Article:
Essentially, this is kind of a compilation of solo/Van Hagar tracks reworked acoustically. “The Love”, from Hagar’s 1999 album Red Voodoo is excellent in this setting. I think I might actually prefer this stripped down version over the original. It’s also nice to see the inclusion of that album’s title track as Red Voodoo holds a special nostalgic place in my heart. Yes, I’m nostalgic about a Sammy Hagar album that was released in 1999.
There’s a couple of tracks that fall flat with me (okay, more than a couple). “One Sip” is from Hagar’s Buffett-inspired Livin’ It Up! album which was co-written with another Buffett emulator Kenny Chesney. That was an album I passed on and “One Sip” proves to me I was right. I doubt the original version is any better. “Sailin'” is also from that album is, frankly, a bland ballad. Van Halen’s “Finish What Ya Started” holds up well, as expected, when given the full acoustic treatment. “Dreams” also sounds good here. MelodicRock.com said this version of “Dreams” is “horrible” but I don’t get that at all. I think it holds up well.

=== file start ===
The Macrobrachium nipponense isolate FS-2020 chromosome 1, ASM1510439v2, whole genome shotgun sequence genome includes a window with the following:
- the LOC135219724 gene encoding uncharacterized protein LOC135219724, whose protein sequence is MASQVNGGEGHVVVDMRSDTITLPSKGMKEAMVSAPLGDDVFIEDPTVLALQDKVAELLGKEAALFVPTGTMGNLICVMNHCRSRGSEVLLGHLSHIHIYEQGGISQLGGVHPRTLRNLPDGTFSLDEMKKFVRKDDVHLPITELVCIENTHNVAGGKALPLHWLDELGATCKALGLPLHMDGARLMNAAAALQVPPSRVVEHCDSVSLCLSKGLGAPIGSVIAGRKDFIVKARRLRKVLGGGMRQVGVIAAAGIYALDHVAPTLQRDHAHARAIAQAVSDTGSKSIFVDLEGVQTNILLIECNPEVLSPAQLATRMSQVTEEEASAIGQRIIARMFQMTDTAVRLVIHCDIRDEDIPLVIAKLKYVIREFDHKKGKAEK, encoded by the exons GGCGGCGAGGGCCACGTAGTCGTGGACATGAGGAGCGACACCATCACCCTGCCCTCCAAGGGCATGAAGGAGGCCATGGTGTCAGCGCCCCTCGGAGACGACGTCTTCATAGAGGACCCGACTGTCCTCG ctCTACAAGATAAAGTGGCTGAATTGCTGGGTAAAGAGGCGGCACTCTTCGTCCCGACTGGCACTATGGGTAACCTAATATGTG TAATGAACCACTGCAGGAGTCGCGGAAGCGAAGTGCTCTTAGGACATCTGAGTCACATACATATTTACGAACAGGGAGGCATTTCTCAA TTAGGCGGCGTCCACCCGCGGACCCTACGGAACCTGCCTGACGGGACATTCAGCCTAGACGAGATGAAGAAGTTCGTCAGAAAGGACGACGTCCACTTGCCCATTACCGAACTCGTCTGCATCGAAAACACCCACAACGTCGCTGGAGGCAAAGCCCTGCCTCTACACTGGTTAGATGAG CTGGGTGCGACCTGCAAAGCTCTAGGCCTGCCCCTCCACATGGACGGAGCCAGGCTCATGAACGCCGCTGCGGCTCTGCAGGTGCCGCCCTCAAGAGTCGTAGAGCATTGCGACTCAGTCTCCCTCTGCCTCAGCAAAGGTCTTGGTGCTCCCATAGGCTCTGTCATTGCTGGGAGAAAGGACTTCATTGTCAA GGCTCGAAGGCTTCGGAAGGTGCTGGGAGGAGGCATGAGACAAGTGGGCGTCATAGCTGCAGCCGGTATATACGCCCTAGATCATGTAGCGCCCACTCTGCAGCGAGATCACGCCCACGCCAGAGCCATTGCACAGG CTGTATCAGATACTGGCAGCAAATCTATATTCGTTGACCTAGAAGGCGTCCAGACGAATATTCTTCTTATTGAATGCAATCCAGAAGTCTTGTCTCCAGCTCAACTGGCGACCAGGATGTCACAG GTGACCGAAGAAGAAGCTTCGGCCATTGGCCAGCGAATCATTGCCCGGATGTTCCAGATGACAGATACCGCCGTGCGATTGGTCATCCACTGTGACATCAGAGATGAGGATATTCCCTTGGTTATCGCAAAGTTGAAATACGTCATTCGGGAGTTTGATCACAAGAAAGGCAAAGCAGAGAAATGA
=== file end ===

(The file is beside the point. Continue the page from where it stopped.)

Despite the spotty picks of tracks, one thing I like about this album is the production. It sounds like there’s not a whole lot and I mean that in a good way. It really sounds like Sammy and Vic simply pulled up a couple of stools, started playing and recorded everything live. I’m not sure if that’s what actually happened, but every track sounds like it was done that way in an intimate setting. There’s no attempt to set the atmosphere with a piano or anything. Just a couple of guys with acoustic guitars singing.
I guess it’s no surprise that I found myself most enjoying the songs that I already knew. Much of Hagar’s solo work beyond Red Voodoo has been very uninspired and, dare I say, lazy (although I LOVE “Serious Juju” from Ten 13). Lite Roast is a mixed bag of varying quality coffee grounds. There’s really only four tracks here that I think are enjoyable. The rest is kinda forgettable and boring. A Sammy Hagar acoustic album isn’t a bad idea, it’s just that the song selection is pretty poor. I’d like Hagar to revisit the acoustic setting at some point with the idea of doing a greatest hits package.
Highlight: “Finish What Ya Started”, “Eagles Fly”, “The Love”, “Dreams”